This oligo openness follows the company’s announcement in late August that it would be introducing a new algorithm, and would be publishing that algorithm in a major journal. The algorithm, which the company explained in detail in a technical paper posted on its website (www.affymetrix.com) this week, has already been submitted to a couple of statistics-oriented journals, and the company expects it to be published by the end of the year, said Affymetrix product manager Peter Dansky.

While these moves might be risky for a company seeking to validate its technology, Affymetrix’s third-quarter revenue announcement and its recent deals with Millennium and Hyseq, along with the exits of competitors Corning and Incyte from the sector, indicate the company is solidifying its position of dominance in the prefabricated microarray universe.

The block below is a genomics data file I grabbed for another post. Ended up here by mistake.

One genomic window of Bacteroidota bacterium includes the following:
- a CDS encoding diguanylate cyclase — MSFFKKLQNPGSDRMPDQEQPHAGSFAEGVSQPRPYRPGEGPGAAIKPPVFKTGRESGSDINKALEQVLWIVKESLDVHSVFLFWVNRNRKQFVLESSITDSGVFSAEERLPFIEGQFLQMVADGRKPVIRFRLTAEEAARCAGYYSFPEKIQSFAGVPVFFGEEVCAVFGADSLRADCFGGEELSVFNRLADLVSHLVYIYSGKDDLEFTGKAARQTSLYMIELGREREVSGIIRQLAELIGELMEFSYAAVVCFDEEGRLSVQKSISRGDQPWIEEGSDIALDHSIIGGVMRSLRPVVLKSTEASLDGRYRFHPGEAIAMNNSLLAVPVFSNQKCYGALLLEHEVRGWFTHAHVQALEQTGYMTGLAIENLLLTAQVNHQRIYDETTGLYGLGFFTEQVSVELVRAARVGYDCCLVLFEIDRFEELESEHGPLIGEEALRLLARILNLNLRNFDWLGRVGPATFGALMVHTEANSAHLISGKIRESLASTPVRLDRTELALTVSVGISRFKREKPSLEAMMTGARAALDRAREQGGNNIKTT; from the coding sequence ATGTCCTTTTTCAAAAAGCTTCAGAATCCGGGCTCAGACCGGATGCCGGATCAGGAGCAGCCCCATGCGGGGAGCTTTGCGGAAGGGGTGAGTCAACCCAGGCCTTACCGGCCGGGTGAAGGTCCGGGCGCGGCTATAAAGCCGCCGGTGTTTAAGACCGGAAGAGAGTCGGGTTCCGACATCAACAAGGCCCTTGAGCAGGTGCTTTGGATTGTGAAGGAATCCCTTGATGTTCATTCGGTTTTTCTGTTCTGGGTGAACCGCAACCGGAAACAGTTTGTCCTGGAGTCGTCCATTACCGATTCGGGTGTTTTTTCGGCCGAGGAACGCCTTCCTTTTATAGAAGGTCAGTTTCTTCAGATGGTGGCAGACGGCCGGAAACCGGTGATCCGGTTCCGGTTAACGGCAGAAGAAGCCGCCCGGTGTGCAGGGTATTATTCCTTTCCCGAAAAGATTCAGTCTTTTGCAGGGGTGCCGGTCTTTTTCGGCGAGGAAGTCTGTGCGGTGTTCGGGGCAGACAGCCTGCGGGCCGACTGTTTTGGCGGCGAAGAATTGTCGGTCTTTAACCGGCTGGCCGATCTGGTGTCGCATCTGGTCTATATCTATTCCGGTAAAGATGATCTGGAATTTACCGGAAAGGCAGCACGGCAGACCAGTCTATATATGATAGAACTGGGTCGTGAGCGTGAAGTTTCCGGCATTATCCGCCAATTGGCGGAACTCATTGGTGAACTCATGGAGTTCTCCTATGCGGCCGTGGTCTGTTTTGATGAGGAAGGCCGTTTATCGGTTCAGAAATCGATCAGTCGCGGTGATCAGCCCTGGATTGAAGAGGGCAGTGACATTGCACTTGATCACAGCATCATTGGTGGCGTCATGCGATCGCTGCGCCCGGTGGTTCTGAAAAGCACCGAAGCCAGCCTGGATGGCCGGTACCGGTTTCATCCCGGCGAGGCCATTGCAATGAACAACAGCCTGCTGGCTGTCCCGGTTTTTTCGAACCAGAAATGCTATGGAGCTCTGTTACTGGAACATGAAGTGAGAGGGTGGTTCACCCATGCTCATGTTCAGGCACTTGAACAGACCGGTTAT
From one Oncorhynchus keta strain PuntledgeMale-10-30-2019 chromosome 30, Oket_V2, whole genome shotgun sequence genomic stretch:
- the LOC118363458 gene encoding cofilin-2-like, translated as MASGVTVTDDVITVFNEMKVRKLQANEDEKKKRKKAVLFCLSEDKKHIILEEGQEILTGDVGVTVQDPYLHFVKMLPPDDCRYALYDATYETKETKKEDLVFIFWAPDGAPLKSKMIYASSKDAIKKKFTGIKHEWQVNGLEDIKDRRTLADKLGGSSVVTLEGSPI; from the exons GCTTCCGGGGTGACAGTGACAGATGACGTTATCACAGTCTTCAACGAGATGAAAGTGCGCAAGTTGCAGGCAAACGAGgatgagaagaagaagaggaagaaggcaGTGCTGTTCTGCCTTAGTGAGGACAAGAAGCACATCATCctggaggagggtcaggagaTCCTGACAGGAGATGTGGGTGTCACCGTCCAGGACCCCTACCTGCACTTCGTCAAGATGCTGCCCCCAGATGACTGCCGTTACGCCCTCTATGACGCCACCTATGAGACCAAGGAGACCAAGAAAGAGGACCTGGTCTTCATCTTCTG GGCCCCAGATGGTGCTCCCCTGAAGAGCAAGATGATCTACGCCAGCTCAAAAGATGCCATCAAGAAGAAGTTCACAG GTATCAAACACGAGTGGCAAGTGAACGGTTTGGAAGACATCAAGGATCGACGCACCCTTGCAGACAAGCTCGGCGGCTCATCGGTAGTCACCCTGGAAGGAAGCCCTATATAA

Company Begins to Cash in on GeneChips in Q3

 Affymetrix reported third- quarter revenues of $55.4 million last week, a flat number compared to the same period of last year ($55.8 million). But the company’s product revenues, especially those from GeneChips, have increased markedly in the past year. The company shipped 70,000 GeneChips during the quarter, up from 50,000 for the same period last year. Additionally, the company shipped 10,000 replacement chips during the quarter to compensate customers for U74 murine arrays that contained defective sequence, finishing off its replacement program. Affymetrix also shipped 48 GeneChip systems during the quarter, bringing its total installed base to 540 systems.